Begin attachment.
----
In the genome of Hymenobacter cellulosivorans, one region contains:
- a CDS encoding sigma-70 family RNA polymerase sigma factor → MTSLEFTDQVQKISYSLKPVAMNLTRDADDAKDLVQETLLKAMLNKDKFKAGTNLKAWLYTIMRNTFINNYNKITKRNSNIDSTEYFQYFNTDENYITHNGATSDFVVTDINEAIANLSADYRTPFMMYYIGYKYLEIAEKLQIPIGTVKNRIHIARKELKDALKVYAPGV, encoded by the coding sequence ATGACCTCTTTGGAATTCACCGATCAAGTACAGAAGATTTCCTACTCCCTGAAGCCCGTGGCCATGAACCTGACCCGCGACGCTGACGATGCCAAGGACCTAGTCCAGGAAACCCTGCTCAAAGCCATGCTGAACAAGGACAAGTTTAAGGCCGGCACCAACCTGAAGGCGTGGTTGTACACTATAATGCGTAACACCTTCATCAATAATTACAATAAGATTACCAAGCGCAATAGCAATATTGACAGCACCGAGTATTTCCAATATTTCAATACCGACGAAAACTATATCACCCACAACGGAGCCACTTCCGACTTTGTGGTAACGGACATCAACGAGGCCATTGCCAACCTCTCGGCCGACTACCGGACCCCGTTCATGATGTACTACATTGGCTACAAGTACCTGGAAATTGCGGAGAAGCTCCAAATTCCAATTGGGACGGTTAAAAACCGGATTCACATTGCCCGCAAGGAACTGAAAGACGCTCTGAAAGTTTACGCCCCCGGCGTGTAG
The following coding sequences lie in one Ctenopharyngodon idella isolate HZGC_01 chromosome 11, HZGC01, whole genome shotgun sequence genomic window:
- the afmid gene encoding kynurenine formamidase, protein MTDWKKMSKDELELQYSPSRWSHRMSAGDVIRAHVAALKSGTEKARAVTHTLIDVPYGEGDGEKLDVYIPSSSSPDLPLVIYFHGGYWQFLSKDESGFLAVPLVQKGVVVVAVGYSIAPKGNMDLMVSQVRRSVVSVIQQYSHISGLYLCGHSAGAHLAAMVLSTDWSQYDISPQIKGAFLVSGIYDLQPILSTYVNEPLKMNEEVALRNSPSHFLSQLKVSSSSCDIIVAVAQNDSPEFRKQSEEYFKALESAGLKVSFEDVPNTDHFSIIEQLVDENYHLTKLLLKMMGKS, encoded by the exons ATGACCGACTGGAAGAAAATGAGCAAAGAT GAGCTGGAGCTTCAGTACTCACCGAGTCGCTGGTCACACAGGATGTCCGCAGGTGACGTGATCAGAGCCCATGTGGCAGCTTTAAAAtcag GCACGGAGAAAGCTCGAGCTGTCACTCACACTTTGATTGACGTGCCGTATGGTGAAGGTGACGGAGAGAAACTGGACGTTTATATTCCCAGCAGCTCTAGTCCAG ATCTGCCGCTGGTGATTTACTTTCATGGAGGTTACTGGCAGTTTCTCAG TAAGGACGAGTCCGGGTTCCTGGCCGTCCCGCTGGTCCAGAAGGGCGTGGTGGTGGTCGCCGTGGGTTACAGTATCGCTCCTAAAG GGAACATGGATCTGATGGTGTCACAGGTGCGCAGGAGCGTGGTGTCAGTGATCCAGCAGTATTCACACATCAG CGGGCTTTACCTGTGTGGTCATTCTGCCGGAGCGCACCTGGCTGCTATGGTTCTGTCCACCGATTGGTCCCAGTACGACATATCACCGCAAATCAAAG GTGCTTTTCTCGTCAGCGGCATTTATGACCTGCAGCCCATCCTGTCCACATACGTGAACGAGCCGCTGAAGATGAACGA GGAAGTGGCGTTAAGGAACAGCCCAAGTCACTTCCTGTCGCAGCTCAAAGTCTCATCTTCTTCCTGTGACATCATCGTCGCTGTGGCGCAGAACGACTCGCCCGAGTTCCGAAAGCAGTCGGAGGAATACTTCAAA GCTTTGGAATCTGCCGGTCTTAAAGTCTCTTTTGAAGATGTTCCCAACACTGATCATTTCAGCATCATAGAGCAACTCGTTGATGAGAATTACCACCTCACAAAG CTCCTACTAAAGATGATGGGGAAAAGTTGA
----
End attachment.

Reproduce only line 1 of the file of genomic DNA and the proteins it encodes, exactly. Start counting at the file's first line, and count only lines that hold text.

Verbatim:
In the genome of Hymenobacter cellulosivorans, one region contains: